Column: Would you prefer to live somewhere else?
Ask yourself: Does where you live really affect your overall happiness?
Apr. 08, 2015
The opinions expressed by The Maneater columnists do not represent the opinions of The Maneater editorial board.
Last month, U.S. federal agents discovered “birth tourism” rings in California. They found out houses and complexes where pregnant Chinese women were waiting to give birth to their babies in order for their babies to be born as U.S. citizens.
This is not exactly shocking news to me. Being from Hong Kong, I am familiar with the fact that pregnant mainland Chinese women often come to Hong Kong to give birth to their babies. The reason of doing that is very similar to why they want to have their child born in America; they want their children to enjoy the benefits of life and obtain a better living situation eventually. A lot of pregnant mainland Chinese women go to Hong Kong with a visitor visa and give birth before the visa date expires. They do that because their child will be given free education for up to 12 years as a social welfare, according to the Hong Kong Education Bureau.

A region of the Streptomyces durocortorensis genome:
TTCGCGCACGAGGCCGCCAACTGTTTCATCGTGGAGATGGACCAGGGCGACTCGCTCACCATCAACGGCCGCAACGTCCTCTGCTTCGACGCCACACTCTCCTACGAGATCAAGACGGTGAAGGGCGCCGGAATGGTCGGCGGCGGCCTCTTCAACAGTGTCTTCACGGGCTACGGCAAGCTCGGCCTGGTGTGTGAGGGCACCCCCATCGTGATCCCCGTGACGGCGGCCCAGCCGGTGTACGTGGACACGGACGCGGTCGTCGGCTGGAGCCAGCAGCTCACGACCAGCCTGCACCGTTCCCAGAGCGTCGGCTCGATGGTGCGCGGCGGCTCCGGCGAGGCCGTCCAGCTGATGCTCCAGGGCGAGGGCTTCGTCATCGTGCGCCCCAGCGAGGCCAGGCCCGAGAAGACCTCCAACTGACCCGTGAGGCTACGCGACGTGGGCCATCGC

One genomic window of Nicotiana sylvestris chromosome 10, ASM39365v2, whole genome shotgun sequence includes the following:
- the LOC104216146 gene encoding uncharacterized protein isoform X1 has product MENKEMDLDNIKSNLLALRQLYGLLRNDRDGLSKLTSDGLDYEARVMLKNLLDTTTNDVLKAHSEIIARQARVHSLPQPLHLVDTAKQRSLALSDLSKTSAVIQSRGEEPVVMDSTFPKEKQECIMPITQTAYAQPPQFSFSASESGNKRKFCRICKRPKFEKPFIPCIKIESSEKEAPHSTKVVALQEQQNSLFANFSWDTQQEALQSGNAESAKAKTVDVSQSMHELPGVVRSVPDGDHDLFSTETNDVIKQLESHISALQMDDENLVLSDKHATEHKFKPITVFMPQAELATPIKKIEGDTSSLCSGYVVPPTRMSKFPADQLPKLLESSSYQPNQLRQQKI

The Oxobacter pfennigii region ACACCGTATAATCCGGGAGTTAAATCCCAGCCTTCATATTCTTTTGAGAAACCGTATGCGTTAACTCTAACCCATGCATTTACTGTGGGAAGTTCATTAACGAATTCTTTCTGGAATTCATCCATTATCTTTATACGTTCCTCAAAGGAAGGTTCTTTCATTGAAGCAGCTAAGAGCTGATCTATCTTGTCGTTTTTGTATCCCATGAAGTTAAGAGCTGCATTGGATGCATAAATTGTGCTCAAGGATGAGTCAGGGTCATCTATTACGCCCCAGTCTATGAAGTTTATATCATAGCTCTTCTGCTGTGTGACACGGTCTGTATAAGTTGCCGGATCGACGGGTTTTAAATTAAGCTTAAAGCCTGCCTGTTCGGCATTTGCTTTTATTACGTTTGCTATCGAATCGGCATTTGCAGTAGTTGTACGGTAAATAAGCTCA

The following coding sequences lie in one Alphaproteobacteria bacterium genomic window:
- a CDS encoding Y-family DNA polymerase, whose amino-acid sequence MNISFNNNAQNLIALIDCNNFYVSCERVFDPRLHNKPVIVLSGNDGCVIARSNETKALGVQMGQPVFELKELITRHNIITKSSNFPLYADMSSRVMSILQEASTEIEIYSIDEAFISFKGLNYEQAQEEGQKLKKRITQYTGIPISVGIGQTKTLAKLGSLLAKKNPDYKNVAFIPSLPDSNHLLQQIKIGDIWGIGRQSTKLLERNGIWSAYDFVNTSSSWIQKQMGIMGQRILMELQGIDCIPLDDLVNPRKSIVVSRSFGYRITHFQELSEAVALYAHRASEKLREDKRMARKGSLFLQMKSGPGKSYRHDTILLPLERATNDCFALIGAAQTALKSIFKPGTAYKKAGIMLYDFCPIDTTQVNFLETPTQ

I cannot help but think about how desperate these Chinese parents must be to have their future generation to be born outside of mainland China. They are willing to pay millions of dollars in order for their babies to obtain a green card in the United States. Is it really that bad in China for them that they do not care to travel all the way to America while they were pregnant? There are several reasons why they wanted to give birth to their child elsewhere: The one-child policy in China only allows them to give birth to one child without paying a penalty, and the living situation is not good in many places in China.
I also recall seeing a report in 2013 on the living situations all around the world, called “the where-to-be-born index.” While China sits at No. 49 out of 80 countries, Hong Kong and the United States are ranked at 10th and 16th, respectively, and Switzerland is the No. 1 place to be born in. It is an interesting thought about how parents can now choose a place to give birth for their future generation. This says a lot about a country, its living standard and quality of life.
Does this mean people living in Switzerland are happier than people living elsewhere? Are you happy living here in the States? How would you improve your life? Would you choose work hard and get out and live in another country? It is never too early or too late to think about the future of yourself or your later generation.